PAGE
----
The medial part (medial arch) of the longitudinal arch of the footis made up by the calcaneus, the talus, the navicular, the three cuneiforms, and the first, second, and third metatarsals.
Its summit is at the superior articular surface of the talus, and its two extremities or piers, on which it rests in standing, are the tuberosity on the plantar surface of the calcaneus posteriorly and the heads of the first, second, and third metatarsal bones anteriorly.
The chief characteristic of this arch is its elasticity, due to its height and to the number of small joints between its component parts. Its weakest part, i. e.,the part most liable to yield from overpressure, is the joint between the talus and navicular, but this portion is braced by the plantar calcaneonavicular ligament, which is elastic and is thus able to quickly restore the arch to its pristine condition when the disturbing force is removed. The ligament is strengthened medially by blending with the deltoid ligament of the ankle-joint, and is supported inferiorly by the tendon of the Tibialis posterior, which is spread out in a fanshaped insertion and prevents undue tension of the ligament or such an amount of stretching as would permanently elongate it.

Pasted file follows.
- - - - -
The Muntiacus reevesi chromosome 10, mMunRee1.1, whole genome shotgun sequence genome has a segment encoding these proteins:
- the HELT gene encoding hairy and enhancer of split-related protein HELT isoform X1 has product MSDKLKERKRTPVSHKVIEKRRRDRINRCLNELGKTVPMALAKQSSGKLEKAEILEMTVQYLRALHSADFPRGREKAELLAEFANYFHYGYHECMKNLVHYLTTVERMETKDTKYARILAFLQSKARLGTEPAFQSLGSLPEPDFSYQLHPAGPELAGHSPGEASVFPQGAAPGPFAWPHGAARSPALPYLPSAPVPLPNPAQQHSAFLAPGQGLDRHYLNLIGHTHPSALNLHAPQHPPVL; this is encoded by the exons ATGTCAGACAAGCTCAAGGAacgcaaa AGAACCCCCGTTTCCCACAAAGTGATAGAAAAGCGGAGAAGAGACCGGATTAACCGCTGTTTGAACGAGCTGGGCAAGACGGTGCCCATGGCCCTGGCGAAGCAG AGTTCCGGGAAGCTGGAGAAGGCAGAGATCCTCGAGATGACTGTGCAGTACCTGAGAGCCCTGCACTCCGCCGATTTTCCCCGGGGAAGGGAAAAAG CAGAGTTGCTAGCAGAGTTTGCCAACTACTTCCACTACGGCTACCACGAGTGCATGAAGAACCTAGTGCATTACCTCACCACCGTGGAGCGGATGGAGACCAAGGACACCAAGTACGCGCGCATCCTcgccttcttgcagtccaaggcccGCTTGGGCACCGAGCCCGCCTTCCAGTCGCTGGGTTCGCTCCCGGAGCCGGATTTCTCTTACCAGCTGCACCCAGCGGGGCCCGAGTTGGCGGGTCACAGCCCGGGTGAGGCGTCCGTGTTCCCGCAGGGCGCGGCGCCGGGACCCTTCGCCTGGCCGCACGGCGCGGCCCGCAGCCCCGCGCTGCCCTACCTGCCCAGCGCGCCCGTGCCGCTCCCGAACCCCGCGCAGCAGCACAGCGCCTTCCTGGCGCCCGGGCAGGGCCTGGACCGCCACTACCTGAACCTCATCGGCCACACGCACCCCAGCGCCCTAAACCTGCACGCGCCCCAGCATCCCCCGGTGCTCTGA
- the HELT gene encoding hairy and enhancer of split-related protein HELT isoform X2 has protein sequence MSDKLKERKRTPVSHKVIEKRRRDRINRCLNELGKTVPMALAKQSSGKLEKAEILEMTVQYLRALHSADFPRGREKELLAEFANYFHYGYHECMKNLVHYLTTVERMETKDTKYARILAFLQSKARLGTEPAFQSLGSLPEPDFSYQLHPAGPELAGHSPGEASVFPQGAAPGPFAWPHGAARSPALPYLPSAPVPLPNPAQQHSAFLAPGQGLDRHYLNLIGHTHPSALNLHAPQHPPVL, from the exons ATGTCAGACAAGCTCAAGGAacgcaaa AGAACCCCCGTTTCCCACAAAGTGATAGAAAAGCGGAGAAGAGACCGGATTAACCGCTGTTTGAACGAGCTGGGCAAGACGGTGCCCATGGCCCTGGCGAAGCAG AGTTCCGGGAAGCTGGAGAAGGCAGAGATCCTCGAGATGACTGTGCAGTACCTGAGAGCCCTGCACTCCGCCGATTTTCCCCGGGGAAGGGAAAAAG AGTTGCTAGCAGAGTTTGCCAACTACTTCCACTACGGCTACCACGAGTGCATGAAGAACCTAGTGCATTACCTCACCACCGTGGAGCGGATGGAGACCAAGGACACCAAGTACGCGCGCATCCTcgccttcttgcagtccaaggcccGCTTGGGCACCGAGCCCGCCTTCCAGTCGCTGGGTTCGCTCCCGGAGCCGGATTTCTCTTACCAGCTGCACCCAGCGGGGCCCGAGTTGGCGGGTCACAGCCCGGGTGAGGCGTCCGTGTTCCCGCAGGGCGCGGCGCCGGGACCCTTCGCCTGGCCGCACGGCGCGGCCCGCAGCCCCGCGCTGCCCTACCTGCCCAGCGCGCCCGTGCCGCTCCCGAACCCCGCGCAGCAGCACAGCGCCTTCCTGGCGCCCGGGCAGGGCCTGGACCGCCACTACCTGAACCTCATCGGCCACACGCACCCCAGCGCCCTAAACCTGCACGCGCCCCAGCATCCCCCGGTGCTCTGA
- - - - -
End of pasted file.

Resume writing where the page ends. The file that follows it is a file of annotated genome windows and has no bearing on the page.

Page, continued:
The arch is further supported by the plantar aponeurosis, by the small muscles in the sole of the foot, by the tendons of the Tibialis anterior and posterior and Peronæus longus, and by the ligaments of all the articulations involved.